Reports

Almost half of people don’t report coronavirus scams

  • Aviva Fraud Report reveals 1 in 5 (22%) have received emails, texts, phone calls and other communications that mentioned coronavirus and which they suspected to be a financial scam – which equates to around 11.7 million people in the UK.
  • Almost half (46%) of those who received a communication that they suspected to be a financial scam didn’t report it. The most common (41%) reason given was they didn't know who to report it to.
  • 1 in 12 (8%) have been the victim of a financial scam which related to coronavirus. 4 in 5 (78%) victims said the fraudsters pretended to be from a company they already deal with, and 41% said the experience negatively affected their mental health.

New research from The Aviva Fraud Report - which launched today and investigates fraud and financial scams relating to pensions, savings, investments and insurance – found 1 in 5 (22%) of those surveyed report having been targeted by suspicious communications (e.g. emails, texts and phone calls) which mentioned coronavirus – which equates to 11.7 million people in the UK*.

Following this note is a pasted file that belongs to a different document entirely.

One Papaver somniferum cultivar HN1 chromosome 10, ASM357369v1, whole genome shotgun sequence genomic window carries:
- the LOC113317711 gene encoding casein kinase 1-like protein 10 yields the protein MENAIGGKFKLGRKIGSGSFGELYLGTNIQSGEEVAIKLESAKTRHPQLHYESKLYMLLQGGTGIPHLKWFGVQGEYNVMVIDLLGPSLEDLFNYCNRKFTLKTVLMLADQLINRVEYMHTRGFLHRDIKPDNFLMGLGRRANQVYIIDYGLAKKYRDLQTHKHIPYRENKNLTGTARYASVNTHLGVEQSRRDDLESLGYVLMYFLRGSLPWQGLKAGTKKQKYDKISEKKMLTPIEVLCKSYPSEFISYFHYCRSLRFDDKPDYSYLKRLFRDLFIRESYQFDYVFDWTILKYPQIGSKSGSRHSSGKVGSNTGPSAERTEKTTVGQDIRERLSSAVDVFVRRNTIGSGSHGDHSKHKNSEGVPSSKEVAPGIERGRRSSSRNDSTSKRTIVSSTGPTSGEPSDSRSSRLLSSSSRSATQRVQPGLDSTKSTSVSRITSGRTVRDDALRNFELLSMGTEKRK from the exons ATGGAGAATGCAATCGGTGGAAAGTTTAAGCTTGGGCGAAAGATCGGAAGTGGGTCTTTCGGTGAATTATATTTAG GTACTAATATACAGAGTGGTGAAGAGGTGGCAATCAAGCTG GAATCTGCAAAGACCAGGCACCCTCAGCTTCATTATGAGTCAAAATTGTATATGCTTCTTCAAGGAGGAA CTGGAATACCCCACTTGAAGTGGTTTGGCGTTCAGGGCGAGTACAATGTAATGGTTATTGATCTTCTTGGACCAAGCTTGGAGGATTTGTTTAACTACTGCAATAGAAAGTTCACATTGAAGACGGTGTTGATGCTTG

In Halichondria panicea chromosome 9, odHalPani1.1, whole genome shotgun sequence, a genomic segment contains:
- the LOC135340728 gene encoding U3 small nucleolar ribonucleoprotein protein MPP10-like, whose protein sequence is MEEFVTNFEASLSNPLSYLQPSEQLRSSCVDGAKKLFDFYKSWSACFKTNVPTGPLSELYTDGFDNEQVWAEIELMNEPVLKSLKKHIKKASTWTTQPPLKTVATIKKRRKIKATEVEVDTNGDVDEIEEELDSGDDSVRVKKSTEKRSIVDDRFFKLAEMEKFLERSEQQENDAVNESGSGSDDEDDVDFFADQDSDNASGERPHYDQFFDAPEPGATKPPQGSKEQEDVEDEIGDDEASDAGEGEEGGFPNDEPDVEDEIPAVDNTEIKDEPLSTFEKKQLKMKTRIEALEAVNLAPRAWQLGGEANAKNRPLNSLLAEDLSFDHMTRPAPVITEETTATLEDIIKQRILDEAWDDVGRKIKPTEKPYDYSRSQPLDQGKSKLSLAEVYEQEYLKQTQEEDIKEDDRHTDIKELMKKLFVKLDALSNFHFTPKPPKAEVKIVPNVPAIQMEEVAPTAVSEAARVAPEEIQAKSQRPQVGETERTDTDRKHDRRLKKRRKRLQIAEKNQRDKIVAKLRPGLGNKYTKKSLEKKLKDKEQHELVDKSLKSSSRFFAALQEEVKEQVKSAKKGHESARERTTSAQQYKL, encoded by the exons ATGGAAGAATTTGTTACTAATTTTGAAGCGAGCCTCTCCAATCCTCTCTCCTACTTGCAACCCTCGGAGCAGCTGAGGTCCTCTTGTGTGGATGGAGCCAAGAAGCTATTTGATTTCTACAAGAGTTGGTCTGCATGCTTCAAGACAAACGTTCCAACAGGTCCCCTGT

Almost half (46%) didn’t report these suspicious communications, even though they suspected it was a financial scam. The most common (41%) reason given was because they didn't know who to report the communication to.

Peter Hazlewood, Group Financial Crime Risk Director at Aviva, said: “While the types of financial scams are generally the same as those before the pandemic, fraudsters are exploiting the pandemic to take advantage of people when they are at their most vulnerable. They are using coronavirus as a pretext to lure potential victims. The scams range from attempts to sell people unsuitable insurance to, at worst, stealing their entire retirement savings. The impact on victims is not just financial either, it has a detrimental effect on people’s mental wellbeing too.”